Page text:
Dr Arthur Richardson - Hepato-Biliary, Upper Gastro-Intestinal and General Surgeon Associate Professor,University of Sydney
Dr Arthur Richardson

Patient Info

Varicose Vein Surgery

Varicose veins are veins that become enlarged and tortuous. They most commonly occur in the legs. There are two systems of veins in the legs – the deep venous system which is most important functionally and the superficial venous system from which varicose veins mostly arise.


Varicose veins are more common in women and are often hereditary. Other related causes include obesity and pregnancy. Varicose veins arise because of leakage (incompetence) in the valves of the superficial venous system.

Symptoms and complications

In some patients symptoms will be minimal but patients may be concerned about the appearance of varicose veins. Aching, heavy legs are common symptoms and ankles may swell. In the longer term, patients may develop discolouration in the skin around the ankle which may predispose to leg ulcers.


Most patients will require a venous incompetence study, which is done with ultrasound.


  • Graduated compression stockings: these will often relieve the discomfort and have been shown to improve the swelling and microcirculation in the leg. Their disadvantages include the need to wear them long term, difficulty in applying them and the discomfort of wearing them in the hot weather. They may be contraindicated in patients with arterial disease.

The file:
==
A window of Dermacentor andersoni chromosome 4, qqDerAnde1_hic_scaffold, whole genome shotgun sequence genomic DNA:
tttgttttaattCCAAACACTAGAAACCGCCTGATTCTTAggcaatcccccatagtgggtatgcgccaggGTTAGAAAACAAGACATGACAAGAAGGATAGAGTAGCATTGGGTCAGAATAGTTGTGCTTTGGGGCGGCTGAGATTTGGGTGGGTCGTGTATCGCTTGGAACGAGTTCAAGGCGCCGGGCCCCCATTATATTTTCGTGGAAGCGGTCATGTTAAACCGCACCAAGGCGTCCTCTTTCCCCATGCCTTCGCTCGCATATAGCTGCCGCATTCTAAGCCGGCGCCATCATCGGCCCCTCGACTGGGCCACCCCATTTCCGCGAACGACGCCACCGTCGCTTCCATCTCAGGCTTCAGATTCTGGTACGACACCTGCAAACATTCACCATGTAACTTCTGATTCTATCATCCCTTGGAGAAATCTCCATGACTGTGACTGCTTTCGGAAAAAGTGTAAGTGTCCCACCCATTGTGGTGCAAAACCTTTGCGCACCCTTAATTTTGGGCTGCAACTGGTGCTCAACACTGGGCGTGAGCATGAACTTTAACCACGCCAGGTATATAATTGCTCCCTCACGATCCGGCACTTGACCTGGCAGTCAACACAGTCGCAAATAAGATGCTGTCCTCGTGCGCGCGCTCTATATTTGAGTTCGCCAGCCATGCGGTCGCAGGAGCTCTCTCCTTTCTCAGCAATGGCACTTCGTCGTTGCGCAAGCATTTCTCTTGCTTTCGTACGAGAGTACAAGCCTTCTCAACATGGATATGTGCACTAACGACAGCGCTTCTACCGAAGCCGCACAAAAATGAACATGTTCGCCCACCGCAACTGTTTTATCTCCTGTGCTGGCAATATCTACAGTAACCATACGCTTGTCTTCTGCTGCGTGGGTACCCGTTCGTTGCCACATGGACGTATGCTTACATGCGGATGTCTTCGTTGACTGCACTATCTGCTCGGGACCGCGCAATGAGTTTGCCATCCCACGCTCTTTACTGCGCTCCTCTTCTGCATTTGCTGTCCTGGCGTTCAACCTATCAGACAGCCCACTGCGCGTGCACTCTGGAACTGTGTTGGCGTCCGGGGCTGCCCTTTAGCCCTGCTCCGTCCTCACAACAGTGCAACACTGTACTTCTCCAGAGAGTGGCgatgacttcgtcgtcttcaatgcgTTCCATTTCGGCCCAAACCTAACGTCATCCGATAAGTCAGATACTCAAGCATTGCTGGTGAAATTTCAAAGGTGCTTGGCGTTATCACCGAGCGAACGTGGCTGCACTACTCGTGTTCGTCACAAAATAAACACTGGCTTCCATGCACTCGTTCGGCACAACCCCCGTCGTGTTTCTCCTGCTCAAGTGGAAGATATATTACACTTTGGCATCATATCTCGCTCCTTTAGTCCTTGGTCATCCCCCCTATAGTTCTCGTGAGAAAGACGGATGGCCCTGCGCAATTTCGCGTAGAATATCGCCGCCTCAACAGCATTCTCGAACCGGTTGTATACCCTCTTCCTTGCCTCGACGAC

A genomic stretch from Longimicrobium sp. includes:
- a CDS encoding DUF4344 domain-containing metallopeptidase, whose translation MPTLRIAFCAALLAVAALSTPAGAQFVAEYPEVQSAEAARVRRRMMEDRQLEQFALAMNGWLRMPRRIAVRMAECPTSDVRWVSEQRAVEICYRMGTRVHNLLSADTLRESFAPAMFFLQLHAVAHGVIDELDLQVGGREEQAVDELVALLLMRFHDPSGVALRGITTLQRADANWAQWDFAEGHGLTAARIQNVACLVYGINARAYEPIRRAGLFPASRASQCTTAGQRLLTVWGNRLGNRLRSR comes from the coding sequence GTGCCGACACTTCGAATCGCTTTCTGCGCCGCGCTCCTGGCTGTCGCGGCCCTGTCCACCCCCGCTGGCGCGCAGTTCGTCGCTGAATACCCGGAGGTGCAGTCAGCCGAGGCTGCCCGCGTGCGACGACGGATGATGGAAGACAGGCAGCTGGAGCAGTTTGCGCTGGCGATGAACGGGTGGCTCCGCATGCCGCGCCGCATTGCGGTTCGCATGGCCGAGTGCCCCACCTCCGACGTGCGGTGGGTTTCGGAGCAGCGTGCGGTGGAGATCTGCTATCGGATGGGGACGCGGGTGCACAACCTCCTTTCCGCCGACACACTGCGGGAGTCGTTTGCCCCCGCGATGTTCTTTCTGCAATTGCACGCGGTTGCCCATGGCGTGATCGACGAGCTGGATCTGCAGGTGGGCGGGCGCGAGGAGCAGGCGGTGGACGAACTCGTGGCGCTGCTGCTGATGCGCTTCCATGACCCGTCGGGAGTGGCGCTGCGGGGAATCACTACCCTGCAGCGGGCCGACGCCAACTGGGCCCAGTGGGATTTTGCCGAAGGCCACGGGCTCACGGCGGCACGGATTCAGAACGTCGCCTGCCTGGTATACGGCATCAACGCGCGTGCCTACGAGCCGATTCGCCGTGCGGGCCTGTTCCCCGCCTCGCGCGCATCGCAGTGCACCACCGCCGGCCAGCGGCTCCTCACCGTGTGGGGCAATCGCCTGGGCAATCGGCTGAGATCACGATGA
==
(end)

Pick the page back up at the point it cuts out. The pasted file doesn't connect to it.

• Sclerotherapy: this is the injection of medicines into the veins to cause them to shrink. It is a doctor’s office procedure which does not require an anaesthetic. It may not be suitable for large veins or where there is significant leakage of the valves in the veins. It is often used in addition to surgery. Foam may occasionally be injected into the veins to cause them to disappear.
  • Minimally invasive surgery: laser or radiofrequency ablation of veins is a recent technique with significant promise. It involves ablation of one of the superficial veins by a laser or radiofrequency probe, which is inserted under ultrasound. Follow up sclerotherapy is often required.
  • Conventional surgery: this involves tying and removal of the veins under light general anaesthetic. It is done either as a day stay or overnight hospital admission. Most patients are able to return to work in a few days depending on the extent of the veins and will need to wear compression stockings for around three weeks postoperatively.

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